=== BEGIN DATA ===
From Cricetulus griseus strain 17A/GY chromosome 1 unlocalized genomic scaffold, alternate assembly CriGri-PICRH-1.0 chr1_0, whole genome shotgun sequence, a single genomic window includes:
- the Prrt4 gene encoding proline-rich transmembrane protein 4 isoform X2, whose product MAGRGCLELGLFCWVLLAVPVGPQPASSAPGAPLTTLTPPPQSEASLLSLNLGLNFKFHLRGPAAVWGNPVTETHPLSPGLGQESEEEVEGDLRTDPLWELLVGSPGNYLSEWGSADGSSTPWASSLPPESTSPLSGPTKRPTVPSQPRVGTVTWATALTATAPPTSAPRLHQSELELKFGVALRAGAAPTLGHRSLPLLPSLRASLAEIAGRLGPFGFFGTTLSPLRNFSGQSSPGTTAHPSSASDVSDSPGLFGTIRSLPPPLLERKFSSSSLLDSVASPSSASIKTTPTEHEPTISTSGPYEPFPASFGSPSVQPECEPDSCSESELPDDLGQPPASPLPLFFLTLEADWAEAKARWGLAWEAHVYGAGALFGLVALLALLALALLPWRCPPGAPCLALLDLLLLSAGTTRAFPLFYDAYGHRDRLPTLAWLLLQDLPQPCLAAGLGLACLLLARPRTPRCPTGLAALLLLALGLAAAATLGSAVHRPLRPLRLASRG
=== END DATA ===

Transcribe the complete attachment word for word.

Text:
From Cricetulus griseus strain 17A/GY chromosome 1 unlocalized genomic scaffold, alternate assembly CriGri-PICRH-1.0 chr1_0, whole genome shotgun sequence, a single genomic window includes:
- the Prrt4 gene encoding proline-rich transmembrane protein 4 isoform X2, whose product MAGRGCLELGLFCWVLLAVPVGPQPASSAPGAPLTTLTPPPQSEASLLSLNLGLNFKFHLRGPAAVWGNPVTETHPLSPGLGQESEEEVEGDLRTDPLWELLVGSPGNYLSEWGSADGSSTPWASSLPPESTSPLSGPTKRPTVPSQPRVGTVTWATALTATAPPTSAPRLHQSELELKFGVALRAGAAPTLGHRSLPLLPSLRASLAEIAGRLGPFGFFGTTLSPLRNFSGQSSPGTTAHPSSASDVSDSPGLFGTIRSLPPPLLERKFSSSSLLDSVASPSSASIKTTPTEHEPTISTSGPYEPFPASFGSPSVQPECEPDSCSESELPDDLGQPPASPLPLFFLTLEADWAEAKARWGLAWEAHVYGAGALFGLVALLALLALALLPWRCPPGAPCLALLDLLLLSAGTTRAFPLFYDAYGHRDRLPTLAWLLLQDLPQPCLAAGLGLACLLLARPRTPRCPTGLAALLLLALGLAAAATLGSAVHRPLRPLRLASRG